Bacteria

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E. Coli Bacteria; Photo source: www.sflorg.com/sciencenews
Enterococcus Faecium Bacteria on Human Skin; Photo Source: www.sflorg.com/sciencenews

Contents

Introduction

Bacteria are often cited as the causes of human and animal disease. An example of the latter is Leptospira, which causes serious disease in livestock. However, certain bacteria, the actinomycetes, produce antibiotics such as streptomycin and nocardicin; others live symbiotically in the guts of animals (including humans) or elsewhere in their bodies, or on the roots of certain plants, converting nitrogen into a usable form. Bacteria help to break down dead organic matter and they make up the base of the food web in many environments.

This article discusses "indicator bacteria" which may or may not be pathogenic (cause disease), but whose presence in water has been correlated with the presence of other bacteria, viruses, or protozoa that do cause disease. Historically, several classes of bacteria wave been used for water quality monitoring, including total coliform, fecal coliform, E. coli, and enterococcus.

Coliform Bacteria

Coliform Bacteria Tester

The quality of marine and other recreation waters is usually determined through testing for the presence of one or more "indicator bacteria." The indicator bacteria that are most commonly examined are called "Coliforms". Coliform bacteria originate from soils, plants and human and animal wastes. Although not all coliforms are harmful to humans, the presence of high numbers of coliforms in a water body is a good indicator that the water may be polluted with harmful microorganisms and viruses.

Fecal Coliform Bacteria

Fecal Coliforms are a specific kind of coliform bacteria that are found primarily in the intestinal tracts of mammals and birds. These bacteria are released into the environment through human and animal feces. The presence of fecal pollution may come from storm water runoff, pets and wildlife, and human sewage. If they are present in high concentrations in recreational waters and are ingested while swimming or enter the skin through a cut or sore, they may cause [Health Threats from Polluted Coastal Waters|human disease] (primarily gastroenteritis), infections or rashes.

One species of fecal coliform bacteria is the infamous E. coli bacteria, a specific strain of which has been linked to numerous foodborne illness outbreaks in the United States.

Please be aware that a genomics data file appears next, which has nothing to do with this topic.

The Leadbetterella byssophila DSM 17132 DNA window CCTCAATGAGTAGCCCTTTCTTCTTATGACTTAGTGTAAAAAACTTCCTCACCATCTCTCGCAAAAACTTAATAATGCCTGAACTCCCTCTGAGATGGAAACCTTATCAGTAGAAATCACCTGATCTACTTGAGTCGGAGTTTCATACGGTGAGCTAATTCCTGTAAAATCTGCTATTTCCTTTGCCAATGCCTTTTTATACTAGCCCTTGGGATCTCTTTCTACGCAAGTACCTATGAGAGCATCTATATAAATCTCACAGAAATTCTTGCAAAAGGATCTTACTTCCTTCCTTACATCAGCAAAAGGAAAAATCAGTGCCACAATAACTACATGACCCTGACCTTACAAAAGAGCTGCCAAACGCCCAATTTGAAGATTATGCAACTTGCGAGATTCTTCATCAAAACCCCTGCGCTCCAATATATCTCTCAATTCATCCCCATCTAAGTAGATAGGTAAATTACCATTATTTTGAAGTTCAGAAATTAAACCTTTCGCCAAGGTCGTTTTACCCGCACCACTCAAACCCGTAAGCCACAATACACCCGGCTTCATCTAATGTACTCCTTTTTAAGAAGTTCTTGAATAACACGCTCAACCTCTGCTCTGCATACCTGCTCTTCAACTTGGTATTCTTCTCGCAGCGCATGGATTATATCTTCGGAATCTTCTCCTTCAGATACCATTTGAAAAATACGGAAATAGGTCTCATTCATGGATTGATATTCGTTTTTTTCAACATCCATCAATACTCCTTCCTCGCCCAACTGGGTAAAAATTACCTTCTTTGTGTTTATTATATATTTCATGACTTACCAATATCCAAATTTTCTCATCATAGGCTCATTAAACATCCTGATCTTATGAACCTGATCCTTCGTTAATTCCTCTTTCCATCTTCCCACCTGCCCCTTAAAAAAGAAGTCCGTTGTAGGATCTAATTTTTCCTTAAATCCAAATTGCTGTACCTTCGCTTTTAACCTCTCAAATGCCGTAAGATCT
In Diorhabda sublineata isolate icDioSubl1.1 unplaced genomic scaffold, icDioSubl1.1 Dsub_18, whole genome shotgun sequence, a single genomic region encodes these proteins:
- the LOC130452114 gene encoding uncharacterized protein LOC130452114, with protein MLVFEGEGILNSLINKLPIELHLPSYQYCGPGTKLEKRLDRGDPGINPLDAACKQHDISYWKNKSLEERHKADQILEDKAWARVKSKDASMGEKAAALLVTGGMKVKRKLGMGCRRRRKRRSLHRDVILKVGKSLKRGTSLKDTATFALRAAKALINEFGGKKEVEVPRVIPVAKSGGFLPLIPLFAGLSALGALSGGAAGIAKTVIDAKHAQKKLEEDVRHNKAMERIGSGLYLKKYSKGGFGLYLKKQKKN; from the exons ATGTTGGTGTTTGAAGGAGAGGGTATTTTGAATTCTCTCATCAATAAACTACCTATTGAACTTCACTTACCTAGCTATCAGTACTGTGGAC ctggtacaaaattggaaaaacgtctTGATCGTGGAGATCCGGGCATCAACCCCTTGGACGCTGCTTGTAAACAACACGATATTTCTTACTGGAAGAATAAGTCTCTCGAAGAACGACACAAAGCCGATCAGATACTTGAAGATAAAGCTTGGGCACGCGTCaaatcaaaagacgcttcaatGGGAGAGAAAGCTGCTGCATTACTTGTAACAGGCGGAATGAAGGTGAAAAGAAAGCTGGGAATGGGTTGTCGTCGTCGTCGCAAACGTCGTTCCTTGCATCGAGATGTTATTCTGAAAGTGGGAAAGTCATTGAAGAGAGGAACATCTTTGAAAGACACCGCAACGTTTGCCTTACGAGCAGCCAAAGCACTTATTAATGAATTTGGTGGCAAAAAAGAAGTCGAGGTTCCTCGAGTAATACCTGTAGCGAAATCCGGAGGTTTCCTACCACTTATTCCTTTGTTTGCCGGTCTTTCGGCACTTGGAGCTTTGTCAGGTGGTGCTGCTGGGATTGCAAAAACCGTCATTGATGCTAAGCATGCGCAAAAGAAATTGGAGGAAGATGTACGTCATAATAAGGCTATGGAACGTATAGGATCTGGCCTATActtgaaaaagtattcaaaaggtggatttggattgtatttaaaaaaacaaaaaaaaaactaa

A number of other bacteria in combination comprise the Fecal Coliform group. In other words, E. coli is not a direct substitute for Fecal Coliform. E. coli can comprise anywhere from 5% to 90% of the Fecal Coliform in the water.

Used together, total coliform and fecal coliform bacteria levels are an important tool that help scientists determine whether it is safe to surf and swim at the beach. These indicator bacteria were the mainstay of water monitoring in the United States and elsewhere for several decades. In recent years, health studies have pointed to E. coli and enterococcus as being more closely correlated with disease than total and fecal coliform.

Enterococcus

The enterococcus group is a subgroup of fecal streptococci bacteria. The enterococci portion of the streptococcus group is a valuable bacterial indicator for determining the extent of fecal contamination of recreational surface waters. Studies in marine and fresh waters indicate that enterococci are one of the best bacterial indicators of water quality. Enterococcus is a bacteria found in the human intestine and therefore a good indicator of human waste.

According to studies conducted by the EPA, enterococci have a greater correlation with swimming-associated gastrointestinal illness in both marine and fresh waters than other bacterial indicator organisms, and are less likely to "die off" in saltwater. In 1986, EPA set health-based national recreational water quality standards of 35 colony forming units (CFU) per 100 milliliters (ml) of beach water sampled (30-day average) or 104 CFU per 100 ml (single sample standard). The public is required to be notified if values exceed these limits. Note: The IDEXX tests report results as Most Probable Number (MPN) per 100 ml, which is equivalent to CFU per 100 ml.

In late 2012, EPA published new Recreational Water Quality Criteria Guidance that kept enterococcus as the preferred indicator bacteria but slightly modified the 30-day average and single-sample numbers.

Surfrider's Blue Water Task Force performs beach water tests for total coliform and E. coli (a subset fecal coliform) using IDEXX's Colilert test or for enterococcus using IDEXX's Enterolert test to evaluate the levels of these indicator bacteria in recreational waters.

Also see our articles on Epidemiological Studies and Health Threats from Polluted Coastal Waters.


This article is part of a series on Clean Water which looks at various threats to the water quality of our oceans, and the negative impacts polluted waters can have on the environment and human health.

For information about laws, policies, programs and conditions impacting water quality in a specific state, please visit Surfrider's State of the Beach report to find the State Report for that state, and click on the "Water Quality" indicator link.